The good news is there are a lot of trades out of work right now, the
bad news is the best ones are still working somewhere.
1) Building is (not to be rude) nuts. I would say the same thing if
you were trying to set your hair on fire. The housing bubble means
that thre will be tons of houses in FL available at low low prices.
FL is the worst housing market on earth. In 2008-2009 it will be a
bloodbath of reposessions, fire sales, etc.
"Over the next five years, the futures contracts are pointing to
losses of around 35 per cent in some areas, such as Florida,
California and Las Vegas. There is a good chance that this housing
recession will go on for years." - Robert Shiller
Links about prices:
2) For God's sake avoid Mr. Build and other craptastic methods. If
you want to save money, wait til the bubble bursts even more and
stroll in and buy what you want. If you still want to build - and
you'll be one of the few doing this - contractors and trades in FL
will be desperate for work.
The going rate is between $75 and $750 per square foot. Dirt work and
landscaping extra. Pool extra. To find the exact cost, keep track. At the
end, divide the amount spent by the square footage, and you will have a per
square foot price.
How much that figure is depends on your management, organizational, and
professional skill level.
Pretty much... depending upon what you know.
If you feel a need to inquire here, you might add 50%.
If you don't know what you're doing, I think it's best to buy an
existing home. If you want the education, build as much of it as you
can yourself, and be prepared to pay, perhaps dearly, for tuition.
If you're 25, that education might be worth it. If you're 55, cut 20
years off your life expectancy, and go ahead and die upon occupancy.
The savings in assisted living fess will please your heirs.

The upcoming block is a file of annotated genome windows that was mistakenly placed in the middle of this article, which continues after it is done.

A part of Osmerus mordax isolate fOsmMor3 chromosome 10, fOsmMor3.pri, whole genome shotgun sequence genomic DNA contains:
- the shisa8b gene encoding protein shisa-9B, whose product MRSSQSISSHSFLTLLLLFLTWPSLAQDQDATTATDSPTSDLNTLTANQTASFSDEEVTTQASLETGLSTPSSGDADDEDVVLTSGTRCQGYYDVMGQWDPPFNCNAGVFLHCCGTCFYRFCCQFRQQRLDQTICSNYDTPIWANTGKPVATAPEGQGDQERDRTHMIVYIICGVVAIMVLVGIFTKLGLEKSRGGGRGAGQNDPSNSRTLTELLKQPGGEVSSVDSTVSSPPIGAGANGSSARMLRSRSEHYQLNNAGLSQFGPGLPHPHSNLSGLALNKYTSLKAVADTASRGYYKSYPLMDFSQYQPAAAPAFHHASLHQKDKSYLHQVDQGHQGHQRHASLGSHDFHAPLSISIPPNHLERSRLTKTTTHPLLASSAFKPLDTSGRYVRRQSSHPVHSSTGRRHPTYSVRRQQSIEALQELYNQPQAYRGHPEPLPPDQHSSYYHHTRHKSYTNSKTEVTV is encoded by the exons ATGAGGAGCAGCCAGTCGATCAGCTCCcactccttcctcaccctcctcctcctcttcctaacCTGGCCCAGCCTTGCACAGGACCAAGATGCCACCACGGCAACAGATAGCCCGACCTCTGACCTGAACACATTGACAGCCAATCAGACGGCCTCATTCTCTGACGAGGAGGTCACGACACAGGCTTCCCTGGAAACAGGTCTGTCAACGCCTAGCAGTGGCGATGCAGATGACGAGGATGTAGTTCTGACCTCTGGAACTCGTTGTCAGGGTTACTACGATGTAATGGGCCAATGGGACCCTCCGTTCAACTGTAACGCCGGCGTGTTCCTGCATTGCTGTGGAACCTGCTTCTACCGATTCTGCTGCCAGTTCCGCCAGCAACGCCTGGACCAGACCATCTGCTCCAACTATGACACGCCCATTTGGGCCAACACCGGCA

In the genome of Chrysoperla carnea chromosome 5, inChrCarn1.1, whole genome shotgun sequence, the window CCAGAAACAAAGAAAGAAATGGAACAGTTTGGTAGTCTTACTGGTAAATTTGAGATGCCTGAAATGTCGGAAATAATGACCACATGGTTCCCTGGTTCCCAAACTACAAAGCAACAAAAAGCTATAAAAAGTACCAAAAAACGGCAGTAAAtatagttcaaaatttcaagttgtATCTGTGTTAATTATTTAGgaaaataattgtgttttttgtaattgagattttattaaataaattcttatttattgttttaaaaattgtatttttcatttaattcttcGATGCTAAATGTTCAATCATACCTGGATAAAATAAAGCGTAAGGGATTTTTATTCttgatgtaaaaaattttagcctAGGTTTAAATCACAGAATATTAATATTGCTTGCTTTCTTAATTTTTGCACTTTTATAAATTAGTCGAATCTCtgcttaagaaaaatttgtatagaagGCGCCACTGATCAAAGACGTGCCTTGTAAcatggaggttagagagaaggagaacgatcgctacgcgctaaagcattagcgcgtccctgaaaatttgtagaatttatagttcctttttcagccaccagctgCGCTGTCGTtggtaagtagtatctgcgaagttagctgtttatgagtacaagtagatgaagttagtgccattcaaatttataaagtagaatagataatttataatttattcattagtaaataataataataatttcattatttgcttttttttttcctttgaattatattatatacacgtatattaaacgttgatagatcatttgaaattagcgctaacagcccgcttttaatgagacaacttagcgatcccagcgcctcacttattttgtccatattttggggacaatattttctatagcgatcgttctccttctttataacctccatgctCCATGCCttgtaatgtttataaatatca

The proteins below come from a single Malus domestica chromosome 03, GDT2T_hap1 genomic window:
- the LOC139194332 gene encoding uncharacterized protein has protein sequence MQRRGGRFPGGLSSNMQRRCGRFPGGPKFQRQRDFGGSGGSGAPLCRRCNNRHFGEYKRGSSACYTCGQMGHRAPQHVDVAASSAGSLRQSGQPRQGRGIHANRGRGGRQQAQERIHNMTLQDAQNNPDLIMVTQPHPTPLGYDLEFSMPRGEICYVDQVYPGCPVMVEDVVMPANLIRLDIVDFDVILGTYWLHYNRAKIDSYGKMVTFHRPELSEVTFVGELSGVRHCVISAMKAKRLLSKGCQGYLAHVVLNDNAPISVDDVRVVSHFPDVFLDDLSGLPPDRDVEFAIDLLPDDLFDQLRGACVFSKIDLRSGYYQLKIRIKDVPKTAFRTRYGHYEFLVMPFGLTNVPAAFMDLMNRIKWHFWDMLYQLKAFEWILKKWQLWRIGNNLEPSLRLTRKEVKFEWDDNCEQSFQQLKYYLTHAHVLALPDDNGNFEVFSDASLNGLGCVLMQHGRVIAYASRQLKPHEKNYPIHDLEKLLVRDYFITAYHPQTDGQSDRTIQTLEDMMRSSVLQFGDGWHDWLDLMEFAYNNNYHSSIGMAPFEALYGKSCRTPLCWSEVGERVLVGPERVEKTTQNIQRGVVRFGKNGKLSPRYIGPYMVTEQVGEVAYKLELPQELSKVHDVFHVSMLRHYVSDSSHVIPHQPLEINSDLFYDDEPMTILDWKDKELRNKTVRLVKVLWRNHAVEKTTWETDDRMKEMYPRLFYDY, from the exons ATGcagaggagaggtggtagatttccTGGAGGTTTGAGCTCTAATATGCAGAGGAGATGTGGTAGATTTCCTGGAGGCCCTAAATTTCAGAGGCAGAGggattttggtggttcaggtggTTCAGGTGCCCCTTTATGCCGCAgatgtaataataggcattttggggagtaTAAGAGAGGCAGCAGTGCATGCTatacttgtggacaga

I've built one home, remodeled two TOTALLY, and am adding a 1,000 sf casita
to my present house.
It ain't rocket surgery. It is a lot of work. Each project has its own
peculiarities. Things can and do go wrong.
It's just a poor place to immerse one's self. In particular, the size and
scope of the project the OP describes.
He intones that he has little or no experience with subs. If that's the
case, then he'll be eaten alive.
It is impossible to learn it all on one project. On my first, I studied it
all for about a year, and then went forth. It went pretty well. The others
varied. Point is, if someone is intelligent, does a lot of preparatory
study, and manages and supervises people well, things should go okay. That
is not to say some things turn into a nightmare, but in my experience,
unless you go into high end granite work, complicated plumbing, out of the
ordinary loads that require engineering, complicated roof structures, or
other costly alternatives, the standard construction can be reasonably
predictable. It's just when you get into specialties that it can go crazy.
There's a million details to keep straight and all at once. Ordering.
Payroll. Quality control. Exhibiting a presence so the subs know you are
at least watching what's going on. Calling them on bluffs, overruns,
add-ons, and bullshit. Working out change orders on paper. And then
there's the financial aspect, whether you're doing an OC construction loan
and have to have everything inspected and verified, or you're working out of
pocket and it works a little more fluidly. Flow charts, projection spread